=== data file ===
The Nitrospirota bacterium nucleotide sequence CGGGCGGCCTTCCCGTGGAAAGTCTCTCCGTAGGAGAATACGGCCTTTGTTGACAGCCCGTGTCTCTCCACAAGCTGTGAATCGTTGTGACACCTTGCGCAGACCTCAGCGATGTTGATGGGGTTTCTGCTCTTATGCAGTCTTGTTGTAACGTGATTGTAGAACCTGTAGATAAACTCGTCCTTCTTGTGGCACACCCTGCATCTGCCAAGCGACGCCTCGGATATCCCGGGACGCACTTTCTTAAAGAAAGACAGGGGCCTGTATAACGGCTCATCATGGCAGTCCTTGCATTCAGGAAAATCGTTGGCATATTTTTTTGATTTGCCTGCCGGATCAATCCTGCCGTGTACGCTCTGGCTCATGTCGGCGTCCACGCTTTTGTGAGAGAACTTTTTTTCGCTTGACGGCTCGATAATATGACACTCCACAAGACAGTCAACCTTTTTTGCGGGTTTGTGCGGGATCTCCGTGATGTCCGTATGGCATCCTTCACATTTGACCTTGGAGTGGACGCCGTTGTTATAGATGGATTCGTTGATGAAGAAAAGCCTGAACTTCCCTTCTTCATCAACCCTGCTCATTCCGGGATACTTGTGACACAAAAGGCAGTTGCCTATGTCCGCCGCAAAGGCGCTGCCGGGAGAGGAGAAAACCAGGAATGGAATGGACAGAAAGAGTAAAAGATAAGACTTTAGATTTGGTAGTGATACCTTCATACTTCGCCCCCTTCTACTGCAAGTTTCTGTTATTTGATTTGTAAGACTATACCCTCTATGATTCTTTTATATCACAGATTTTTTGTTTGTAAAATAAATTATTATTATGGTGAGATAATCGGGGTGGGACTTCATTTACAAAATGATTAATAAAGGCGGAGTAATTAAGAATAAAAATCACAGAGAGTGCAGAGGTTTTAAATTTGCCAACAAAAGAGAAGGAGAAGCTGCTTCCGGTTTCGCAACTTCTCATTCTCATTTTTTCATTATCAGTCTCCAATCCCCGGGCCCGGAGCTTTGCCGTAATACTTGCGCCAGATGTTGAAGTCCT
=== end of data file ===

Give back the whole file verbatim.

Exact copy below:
The Nitrospirota bacterium nucleotide sequence CGGGCGGCCTTCCCGTGGAAAGTCTCTCCGTAGGAGAATACGGCCTTTGTTGACAGCCCGTGTCTCTCCACAAGCTGTGAATCGTTGTGACACCTTGCGCAGACCTCAGCGATGTTGATGGGGTTTCTGCTCTTATGCAGTCTTGTTGTAACGTGATTGTAGAACCTGTAGATAAACTCGTCCTTCTTGTGGCACACCCTGCATCTGCCAAGCGACGCCTCGGATATCCCGGGACGCACTTTCTTAAAGAAAGACAGGGGCCTGTATAACGGCTCATCATGGCAGTCCTTGCATTCAGGAAAATCGTTGGCATATTTTTTTGATTTGCCTGCCGGATCAATCCTGCCGTGTACGCTCTGGCTCATGTCGGCGTCCACGCTTTTGTGAGAGAACTTTTTTTCGCTTGACGGCTCGATAATATGACACTCCACAAGACAGTCAACCTTTTTTGCGGGTTTGTGCGGGATCTCCGTGATGTCCGTATGGCATCCTTCACATTTGACCTTGGAGTGGACGCCGTTGTTATAGATGGATTCGTTGATGAAGAAAAGCCTGAACTTCCCTTCTTCATCAACCCTGCTCATTCCGGGATACTTGTGACACAAAAGGCAGTTGCCTATGTCCGCCGCAAAGGCGCTGCCGGGAGAGGAGAAAACCAGGAATGGAATGGACAGAAAGAGTAAAAGATAAGACTTTAGATTTGGTAGTGATACCTTCATACTTCGCCCCCTTCTACTGCAAGTTTCTGTTATTTGATTTGTAAGACTATACCCTCTATGATTCTTTTATATCACAGATTTTTTGTTTGTAAAATAAATTATTATTATGGTGAGATAATCGGGGTGGGACTTCATTTACAAAATGATTAATAAAGGCGGAGTAATTAAGAATAAAAATCACAGAGAGTGCAGAGGTTTTAAATTTGCCAACAAAAGAGAAGGAGAAGCTGCTTCCGGTTTCGCAACTTCTCATTCTCATTTTTTCATTATCAGTCTCCAATCCCCGGGCCCGGAGCTTTGCCGTAATACTTGCGCCAGATGTTGAAGTCCT